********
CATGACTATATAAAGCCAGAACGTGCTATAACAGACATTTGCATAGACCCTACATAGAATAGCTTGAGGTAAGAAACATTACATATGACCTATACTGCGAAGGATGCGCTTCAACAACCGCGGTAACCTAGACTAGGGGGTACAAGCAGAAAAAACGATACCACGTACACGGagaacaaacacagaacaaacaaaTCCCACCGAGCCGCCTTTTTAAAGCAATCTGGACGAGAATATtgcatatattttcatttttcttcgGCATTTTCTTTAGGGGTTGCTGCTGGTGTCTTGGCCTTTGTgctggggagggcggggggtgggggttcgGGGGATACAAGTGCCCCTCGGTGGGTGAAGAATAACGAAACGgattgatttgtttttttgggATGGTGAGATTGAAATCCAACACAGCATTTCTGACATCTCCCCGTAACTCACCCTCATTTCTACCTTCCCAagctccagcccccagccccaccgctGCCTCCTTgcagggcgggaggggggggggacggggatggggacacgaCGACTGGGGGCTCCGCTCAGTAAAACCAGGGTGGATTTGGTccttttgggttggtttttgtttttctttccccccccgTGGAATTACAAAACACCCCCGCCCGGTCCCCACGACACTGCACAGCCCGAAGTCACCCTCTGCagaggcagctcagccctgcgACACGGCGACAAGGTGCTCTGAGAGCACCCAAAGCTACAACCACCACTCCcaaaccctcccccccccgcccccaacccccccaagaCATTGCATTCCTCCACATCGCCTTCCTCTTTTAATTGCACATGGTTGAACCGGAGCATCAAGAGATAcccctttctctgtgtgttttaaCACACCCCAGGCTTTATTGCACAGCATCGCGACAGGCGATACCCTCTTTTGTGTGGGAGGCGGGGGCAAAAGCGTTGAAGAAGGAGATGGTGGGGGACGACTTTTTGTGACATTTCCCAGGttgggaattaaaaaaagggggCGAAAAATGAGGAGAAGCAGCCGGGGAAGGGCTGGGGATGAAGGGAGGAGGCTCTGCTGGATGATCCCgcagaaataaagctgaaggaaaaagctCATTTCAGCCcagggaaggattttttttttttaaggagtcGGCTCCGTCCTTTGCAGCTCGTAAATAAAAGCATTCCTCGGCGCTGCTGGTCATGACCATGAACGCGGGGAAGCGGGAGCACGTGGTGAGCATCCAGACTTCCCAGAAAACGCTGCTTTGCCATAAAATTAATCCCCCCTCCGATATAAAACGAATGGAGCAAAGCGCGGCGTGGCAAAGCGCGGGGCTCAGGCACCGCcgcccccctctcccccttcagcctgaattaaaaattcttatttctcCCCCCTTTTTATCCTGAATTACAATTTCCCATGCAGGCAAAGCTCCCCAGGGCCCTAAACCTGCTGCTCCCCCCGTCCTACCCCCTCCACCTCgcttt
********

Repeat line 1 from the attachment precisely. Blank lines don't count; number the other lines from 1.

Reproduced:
CATGACTATATAAAGCCAGAACGTGCTATAACAGACATTTGCATAGACCCTACATAGAATAGCTTGAGGTAAGAAACATTACATATGACCTATACTGCGAAGGATGCGCTTCAACAACCGCGGTAACCTAGACTAGGGGGTACAAGCAGAAAAAACGATACCACGTACACGGagaacaaacacagaacaaacaaaTCCCACCGAGCCGCCTTTTTAAAGCAATCTGGACGAGAATATtgcatatattttcatttttcttcgGCATTTTCTTTAGGGGTTGCTGCTGGTGTCTTGGCCTTTGTgctggggagggcggggggtgggggttcgGGGGATACAAGTGCCCCTCGGTGGGTGAAGAATAACGAAACGgattgatttgtttttttgggATGGTGAGATTGAAATCCAACACAGCATTTCTGACATCTCCCCGTAACTCACCCTCATTTCTACCTTCCCAagctccagcccccagccccaccgctGCCTCCTTgcagggcgggaggggggggggacggggatggggacacgaCGACTGGGGGCTCCGCTCAGTAAAACCAGGGTGGATTTGGTccttttgggttggtttttgtttttctttccccccccgTGGAATTACAAAACACCCCCGCCCGGTCCCCACGACACTGCACAGCCCGAAGTCACCCTCTGCagaggcagctcagccctgcgACACGGCGACAAGGTGCTCTGAGAGCACCCAAAGCTACAACCACCACTCCcaaaccctcccccccccgcccccaacccccccaagaCATTGCATTCCTCCACATCGCCTTCCTCTTTTAATTGCACATGGTTGAACCGGAGCATCAAGAGATAcccctttctctgtgtgttttaaCACACCCCAGGCTTTATTGCACAGCATCGCGACAGGCGATACCCTCTTTTGTGTGGGAGGCGGGGGCAAAAGCGTTGAAGAAGGAGATGGTGGGGGACGACTTTTTGTGACATTTCCCAGGttgggaattaaaaaaagggggCGAAAAATGAGGAGAAGCAGCCGGGGAAGGGCTGGGGATGAAGGGAGGAGGCTCTGCTGGATGATCCCgcagaaataaagctgaaggaaaaagctCATTTCAGCCcagggaaggattttttttttttaaggagtcGGCTCCGTCCTTTGCAGCTCGTAAATAAAAGCATTCCTCGGCGCTGCTGGTCATGACCATGAACGCGGGGAAGCGGGAGCACGTGGTGAGCATCCAGACTTCCCAGAAAACGCTGCTTTGCCATAAAATTAATCCCCCCTCCGATATAAAACGAATGGAGCAAAGCGCGGCGTGGCAAAGCGCGGGGCTCAGGCACCGCcgcccccctctcccccttcagcctgaattaaaaattcttatttctcCCCCCTTTTTATCCTGAATTACAATTTCCCATGCAGGCAAAGCTCCCCAGGGCCCTAAACCTGCTGCTCCCCCCGTCCTACCCCCTCCACCTCgcttt